An acceptance that our jury system cannot be protected

Without any evidence connecting an accused person or even associates of his to jury intimidation (whether actual or anticipated), this is a capitulation on the part of the State and an acceptance that our jury system cannot be fortified and protected sufficiently to deal with such threats.

Other avenues to prevent juror intimidation could and should be explored, as they have been in other jurisdictions. Jury sequestering during the course of a trial and separate rooms for a jury to view a trial by video-link are both possible.

The process of jury selection could be re-evaluated, particularly in the context of the advent of social media. It is easier now than ever before to make direct contact with someone you do not know if you have their name and address, and to avoid being traced while doing so. But a reconsideration of this process, which could even extend to a limited use of anonymous juries or a withholding of juror addresses is something that has never been explored by any government of this State.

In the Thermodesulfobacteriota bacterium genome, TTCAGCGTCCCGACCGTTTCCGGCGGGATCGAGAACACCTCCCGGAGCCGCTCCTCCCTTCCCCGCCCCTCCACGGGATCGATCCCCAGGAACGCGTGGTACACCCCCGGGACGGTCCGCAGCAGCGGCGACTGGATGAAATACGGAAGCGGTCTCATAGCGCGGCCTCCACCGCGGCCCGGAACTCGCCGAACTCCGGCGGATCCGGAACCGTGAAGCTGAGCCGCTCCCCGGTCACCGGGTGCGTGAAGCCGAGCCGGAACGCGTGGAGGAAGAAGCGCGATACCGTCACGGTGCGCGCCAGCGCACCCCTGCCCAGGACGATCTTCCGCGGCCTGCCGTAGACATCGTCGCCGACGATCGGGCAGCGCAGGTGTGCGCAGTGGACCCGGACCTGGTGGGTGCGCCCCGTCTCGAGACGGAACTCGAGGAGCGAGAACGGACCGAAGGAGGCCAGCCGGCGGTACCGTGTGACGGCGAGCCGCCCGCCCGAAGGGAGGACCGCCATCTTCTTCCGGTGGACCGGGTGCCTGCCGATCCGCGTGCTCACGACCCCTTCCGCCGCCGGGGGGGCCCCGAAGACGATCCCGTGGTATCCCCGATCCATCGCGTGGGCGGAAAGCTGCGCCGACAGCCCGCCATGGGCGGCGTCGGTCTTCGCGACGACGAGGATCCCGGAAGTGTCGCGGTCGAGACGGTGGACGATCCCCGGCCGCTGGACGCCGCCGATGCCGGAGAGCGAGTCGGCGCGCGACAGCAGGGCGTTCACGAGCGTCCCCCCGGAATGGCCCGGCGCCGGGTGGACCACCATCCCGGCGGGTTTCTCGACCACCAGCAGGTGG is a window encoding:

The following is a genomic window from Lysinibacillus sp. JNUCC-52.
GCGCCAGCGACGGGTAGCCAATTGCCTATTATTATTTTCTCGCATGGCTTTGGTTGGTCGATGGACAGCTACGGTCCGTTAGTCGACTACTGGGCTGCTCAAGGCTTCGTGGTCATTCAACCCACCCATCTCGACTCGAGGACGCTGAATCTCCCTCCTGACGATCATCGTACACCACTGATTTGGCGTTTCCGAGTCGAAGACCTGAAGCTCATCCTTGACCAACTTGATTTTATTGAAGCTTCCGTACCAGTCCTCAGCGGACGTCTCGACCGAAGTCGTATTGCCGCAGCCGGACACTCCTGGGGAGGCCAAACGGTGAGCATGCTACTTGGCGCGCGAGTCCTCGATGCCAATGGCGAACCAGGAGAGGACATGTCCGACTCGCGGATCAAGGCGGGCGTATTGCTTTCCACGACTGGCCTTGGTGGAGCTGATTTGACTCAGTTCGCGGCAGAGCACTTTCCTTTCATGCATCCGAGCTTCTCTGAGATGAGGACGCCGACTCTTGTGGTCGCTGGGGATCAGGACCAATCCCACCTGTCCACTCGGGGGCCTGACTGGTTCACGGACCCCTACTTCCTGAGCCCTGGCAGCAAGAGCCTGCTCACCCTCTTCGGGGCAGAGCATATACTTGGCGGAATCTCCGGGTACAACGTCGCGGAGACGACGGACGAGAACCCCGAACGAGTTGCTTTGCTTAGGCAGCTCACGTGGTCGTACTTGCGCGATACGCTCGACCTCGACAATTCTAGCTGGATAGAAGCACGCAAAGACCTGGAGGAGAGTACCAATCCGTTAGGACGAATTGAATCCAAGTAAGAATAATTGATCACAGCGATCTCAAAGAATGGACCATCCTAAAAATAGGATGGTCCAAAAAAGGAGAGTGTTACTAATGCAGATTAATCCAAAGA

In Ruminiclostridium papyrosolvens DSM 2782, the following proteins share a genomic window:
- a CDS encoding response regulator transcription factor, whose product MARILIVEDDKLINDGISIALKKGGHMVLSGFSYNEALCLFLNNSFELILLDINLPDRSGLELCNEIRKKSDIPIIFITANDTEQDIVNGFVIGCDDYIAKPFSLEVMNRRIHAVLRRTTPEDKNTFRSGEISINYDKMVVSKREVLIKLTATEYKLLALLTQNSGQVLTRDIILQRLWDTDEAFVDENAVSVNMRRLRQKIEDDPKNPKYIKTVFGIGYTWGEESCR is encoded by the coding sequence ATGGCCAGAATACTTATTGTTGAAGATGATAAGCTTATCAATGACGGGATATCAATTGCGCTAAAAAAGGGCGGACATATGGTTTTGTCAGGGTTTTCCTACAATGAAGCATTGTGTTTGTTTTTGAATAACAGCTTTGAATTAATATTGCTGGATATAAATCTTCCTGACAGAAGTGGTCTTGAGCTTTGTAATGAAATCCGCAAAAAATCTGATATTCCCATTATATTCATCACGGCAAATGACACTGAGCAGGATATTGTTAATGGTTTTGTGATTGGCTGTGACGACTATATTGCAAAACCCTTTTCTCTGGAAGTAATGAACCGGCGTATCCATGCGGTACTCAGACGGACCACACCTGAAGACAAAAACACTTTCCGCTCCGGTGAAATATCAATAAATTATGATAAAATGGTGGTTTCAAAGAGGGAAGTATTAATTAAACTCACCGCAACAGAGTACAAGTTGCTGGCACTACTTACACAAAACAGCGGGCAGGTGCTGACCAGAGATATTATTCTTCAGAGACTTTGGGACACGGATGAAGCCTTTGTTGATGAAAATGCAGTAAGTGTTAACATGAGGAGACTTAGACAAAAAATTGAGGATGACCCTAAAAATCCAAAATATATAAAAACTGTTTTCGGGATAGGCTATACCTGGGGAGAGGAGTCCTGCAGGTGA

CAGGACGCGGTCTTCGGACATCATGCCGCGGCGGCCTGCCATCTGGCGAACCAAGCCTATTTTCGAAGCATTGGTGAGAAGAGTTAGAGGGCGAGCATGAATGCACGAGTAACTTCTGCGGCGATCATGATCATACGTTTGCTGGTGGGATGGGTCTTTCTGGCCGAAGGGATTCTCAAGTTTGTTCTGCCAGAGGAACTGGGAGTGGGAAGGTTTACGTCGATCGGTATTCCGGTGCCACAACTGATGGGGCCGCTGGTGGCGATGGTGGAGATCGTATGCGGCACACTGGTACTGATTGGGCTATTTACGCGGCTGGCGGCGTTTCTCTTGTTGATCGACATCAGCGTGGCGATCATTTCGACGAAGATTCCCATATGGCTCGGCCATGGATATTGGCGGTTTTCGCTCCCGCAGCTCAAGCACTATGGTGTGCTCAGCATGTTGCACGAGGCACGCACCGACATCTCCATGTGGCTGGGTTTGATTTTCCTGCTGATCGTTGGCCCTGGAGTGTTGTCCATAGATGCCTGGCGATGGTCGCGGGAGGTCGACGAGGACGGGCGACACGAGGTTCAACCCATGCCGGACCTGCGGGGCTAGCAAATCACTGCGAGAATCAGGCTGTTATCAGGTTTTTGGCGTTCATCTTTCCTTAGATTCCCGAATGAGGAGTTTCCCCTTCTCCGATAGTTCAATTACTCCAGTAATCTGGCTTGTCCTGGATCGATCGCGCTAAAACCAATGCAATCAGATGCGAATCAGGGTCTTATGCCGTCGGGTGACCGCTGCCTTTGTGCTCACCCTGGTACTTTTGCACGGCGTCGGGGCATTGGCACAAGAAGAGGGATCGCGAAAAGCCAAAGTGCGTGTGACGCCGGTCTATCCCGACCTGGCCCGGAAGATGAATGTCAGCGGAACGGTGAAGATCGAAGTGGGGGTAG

Erosion of rights by the State should not be taken lightly

It is easy to argue in the face of appalling atrocities such as the murder of Shane Geoghegan that State power to tackle terrorism and organised crime should be increased and that the ordinary citizen has no proper role to play in securing the prosecution of these crimes. But these rights are all of our rights, and as we read about the arrest of Glenn Greenwald’s partner in the UK under anti-terrorism laws we should remember that their erosion in the face of the State is not something that should be taken lightly.